- Adequacy of the nurse triage process in place at [the company] at the time of the events in question (including quantification of any departure from accepted standards in this regard)
- Adequacy of the nurse triage assessments undertaken on 5 and 18 November 2020 including appropriateness of the triage category assigned and any comment on management of the urinalysis result
- Any comment on the remedial measures since undertaken at [the company] including the triage workbook
I am not sure we have a copy of the triage process/policy documentation in place at the time of these events and that might need to be obtained from [the company] (I would expect there to have been such a document).
- I note [Dr B’s] consultation notes were accessed on 15 December 2020 and a printout of the full audit log for the consultation of 18 November 2020 should be obtained for review.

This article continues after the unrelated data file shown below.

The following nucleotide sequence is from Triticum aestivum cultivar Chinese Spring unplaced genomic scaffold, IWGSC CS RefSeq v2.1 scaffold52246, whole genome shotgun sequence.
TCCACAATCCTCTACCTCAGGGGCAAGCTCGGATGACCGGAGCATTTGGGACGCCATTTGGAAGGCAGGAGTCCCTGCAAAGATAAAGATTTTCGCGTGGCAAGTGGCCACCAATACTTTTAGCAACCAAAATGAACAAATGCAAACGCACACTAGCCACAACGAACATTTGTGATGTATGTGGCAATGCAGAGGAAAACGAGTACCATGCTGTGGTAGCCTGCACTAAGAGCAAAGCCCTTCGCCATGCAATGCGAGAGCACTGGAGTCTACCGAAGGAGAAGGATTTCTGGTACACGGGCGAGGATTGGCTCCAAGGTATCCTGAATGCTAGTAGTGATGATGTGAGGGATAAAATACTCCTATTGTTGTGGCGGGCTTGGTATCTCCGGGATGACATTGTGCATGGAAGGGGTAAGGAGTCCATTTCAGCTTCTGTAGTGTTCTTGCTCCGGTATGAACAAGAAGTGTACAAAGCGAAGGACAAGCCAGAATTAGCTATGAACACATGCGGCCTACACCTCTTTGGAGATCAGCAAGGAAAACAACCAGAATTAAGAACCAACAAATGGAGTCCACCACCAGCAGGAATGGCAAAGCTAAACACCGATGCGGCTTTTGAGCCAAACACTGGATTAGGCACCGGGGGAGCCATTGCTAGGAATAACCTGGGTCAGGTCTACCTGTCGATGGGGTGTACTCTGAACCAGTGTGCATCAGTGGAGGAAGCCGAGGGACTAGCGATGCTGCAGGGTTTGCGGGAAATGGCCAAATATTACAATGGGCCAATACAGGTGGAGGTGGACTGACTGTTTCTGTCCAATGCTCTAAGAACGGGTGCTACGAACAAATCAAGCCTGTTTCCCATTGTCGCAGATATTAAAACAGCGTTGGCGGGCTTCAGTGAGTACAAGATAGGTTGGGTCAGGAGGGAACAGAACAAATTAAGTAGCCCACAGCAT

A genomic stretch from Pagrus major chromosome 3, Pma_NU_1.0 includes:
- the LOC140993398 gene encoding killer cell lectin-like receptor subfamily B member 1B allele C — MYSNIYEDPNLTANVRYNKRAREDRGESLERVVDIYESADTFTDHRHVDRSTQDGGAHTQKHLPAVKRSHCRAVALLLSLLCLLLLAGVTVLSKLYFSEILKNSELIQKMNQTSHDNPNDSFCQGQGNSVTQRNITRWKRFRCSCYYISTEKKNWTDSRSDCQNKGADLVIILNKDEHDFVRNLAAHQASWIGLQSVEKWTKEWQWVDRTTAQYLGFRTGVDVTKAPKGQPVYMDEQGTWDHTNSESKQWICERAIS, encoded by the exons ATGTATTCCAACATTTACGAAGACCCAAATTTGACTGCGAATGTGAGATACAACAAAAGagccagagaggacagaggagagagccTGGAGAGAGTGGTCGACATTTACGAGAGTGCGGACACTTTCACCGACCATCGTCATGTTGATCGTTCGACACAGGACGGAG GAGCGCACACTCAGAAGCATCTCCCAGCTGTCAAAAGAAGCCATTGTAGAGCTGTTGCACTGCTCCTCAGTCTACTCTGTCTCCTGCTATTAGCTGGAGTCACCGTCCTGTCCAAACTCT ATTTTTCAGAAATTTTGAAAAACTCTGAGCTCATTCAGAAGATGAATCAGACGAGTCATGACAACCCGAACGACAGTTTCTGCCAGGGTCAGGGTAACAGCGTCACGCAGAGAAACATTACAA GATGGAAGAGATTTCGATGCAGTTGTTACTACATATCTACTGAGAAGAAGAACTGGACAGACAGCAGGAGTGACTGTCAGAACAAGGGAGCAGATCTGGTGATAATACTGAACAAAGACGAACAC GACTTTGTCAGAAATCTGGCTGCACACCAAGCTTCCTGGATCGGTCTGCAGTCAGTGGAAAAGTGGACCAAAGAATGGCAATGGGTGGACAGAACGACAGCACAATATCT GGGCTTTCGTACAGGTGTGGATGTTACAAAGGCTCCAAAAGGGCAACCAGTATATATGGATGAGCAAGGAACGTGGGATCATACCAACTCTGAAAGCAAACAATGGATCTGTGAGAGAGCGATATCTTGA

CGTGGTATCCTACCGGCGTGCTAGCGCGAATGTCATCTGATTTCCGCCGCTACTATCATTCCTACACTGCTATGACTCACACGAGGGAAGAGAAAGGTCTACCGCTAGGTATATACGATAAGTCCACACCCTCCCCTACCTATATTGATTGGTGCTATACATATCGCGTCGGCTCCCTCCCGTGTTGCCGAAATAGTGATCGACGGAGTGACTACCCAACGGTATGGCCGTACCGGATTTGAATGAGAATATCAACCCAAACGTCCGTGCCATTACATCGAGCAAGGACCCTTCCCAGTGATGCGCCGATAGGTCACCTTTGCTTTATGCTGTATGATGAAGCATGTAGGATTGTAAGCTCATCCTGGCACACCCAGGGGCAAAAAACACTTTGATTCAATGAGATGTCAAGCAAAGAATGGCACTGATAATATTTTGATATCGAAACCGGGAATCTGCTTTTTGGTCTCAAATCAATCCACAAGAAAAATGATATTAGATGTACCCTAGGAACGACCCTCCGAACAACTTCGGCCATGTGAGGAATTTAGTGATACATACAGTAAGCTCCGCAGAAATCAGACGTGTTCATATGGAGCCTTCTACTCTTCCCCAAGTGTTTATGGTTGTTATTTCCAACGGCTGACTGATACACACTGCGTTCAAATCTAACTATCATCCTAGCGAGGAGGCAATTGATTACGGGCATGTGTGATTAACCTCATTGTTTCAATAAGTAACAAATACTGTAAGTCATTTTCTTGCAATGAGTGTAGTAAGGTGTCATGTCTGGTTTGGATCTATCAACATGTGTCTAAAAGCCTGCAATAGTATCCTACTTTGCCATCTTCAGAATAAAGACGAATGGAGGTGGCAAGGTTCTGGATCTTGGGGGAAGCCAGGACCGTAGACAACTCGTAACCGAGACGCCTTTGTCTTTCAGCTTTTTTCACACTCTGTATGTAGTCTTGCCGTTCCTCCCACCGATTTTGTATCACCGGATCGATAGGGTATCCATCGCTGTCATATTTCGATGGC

- I have no additional comments or recommendations.”
Dr Maplesden’s Addendum 27 September 2020
“1. I have reviewed the expert nursing advice received.
I agree with the advice in principle. Probably the most pertinent observation is that both nurses had the opportunity to notify the GP verbally of the abnormal urinalysis even if that meant departing from the triage protocol in place at the time. Nevertheless, the nurses were following accepted practice and the GPs involved held ultimate responsibility for reviewing the observations recorded by the nurses. I do not believe any further nursing advice is required.
- It does not appear we have acquired a notes audit as recommended in my original advice s 19(iv):